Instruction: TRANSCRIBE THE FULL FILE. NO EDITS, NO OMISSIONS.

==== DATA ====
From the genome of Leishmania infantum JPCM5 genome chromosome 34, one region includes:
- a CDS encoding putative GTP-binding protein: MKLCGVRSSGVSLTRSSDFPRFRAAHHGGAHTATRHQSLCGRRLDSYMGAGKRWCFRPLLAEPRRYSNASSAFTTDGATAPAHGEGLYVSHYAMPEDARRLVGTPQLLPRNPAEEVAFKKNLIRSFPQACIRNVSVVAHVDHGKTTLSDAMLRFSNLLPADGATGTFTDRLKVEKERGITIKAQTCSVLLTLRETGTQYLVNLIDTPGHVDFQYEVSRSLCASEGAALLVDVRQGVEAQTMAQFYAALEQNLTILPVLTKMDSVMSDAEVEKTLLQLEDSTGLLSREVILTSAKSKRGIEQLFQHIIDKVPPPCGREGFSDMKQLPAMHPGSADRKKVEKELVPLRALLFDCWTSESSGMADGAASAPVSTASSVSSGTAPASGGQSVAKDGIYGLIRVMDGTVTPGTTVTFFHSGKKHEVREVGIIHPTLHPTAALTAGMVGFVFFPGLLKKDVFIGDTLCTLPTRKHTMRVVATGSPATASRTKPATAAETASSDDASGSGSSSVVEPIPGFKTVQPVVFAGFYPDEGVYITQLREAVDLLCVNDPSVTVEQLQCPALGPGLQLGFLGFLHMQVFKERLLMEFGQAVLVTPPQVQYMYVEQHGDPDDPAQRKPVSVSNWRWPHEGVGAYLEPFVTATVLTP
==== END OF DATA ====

From the genome of Leishmania infantum JPCM5 genome chromosome 34, one region includes:
- a CDS encoding putative GTP-binding protein: MKLCGVRSSGVSLTRSSDFPRFRAAHHGGAHTATRHQSLCGRRLDSYMGAGKRWCFRPLLAEPRRYSNASSAFTTDGATAPAHGEGLYVSHYAMPEDARRLVGTPQLLPRNPAEEVAFKKNLIRSFPQACIRNVSVVAHVDHGKTTLSDAMLRFSNLLPADGATGTFTDRLKVEKERGITIKAQTCSVLLTLRETGTQYLVNLIDTPGHVDFQYEVSRSLCASEGAALLVDVRQGVEAQTMAQFYAALEQNLTILPVLTKMDSVMSDAEVEKTLLQLEDSTGLLSREVILTSAKSKRGIEQLFQHIIDKVPPPCGREGFSDMKQLPAMHPGSADRKKVEKELVPLRALLFDCWTSESSGMADGAASAPVSTASSVSSGTAPASGGQSVAKDGIYGLIRVMDGTVTPGTTVTFFHSGKKHEVREVGIIHPTLHPTAALTAGMVGFVFFPGLLKKDVFIGDTLCTLPTRKHTMRVVATGSPATASRTKPATAAETASSDDASGSGSSSVVEPIPGFKTVQPVVFAGFYPDEGVYITQLREAVDLLCVNDPSVTVEQLQCPALGPGLQLGFLGFLHMQVFKERLLMEFGQAVLVTPPQVQYMYVEQHGDPDDPAQRKPVSVSNWRWPHEGVGAYLEPFVTATVLTP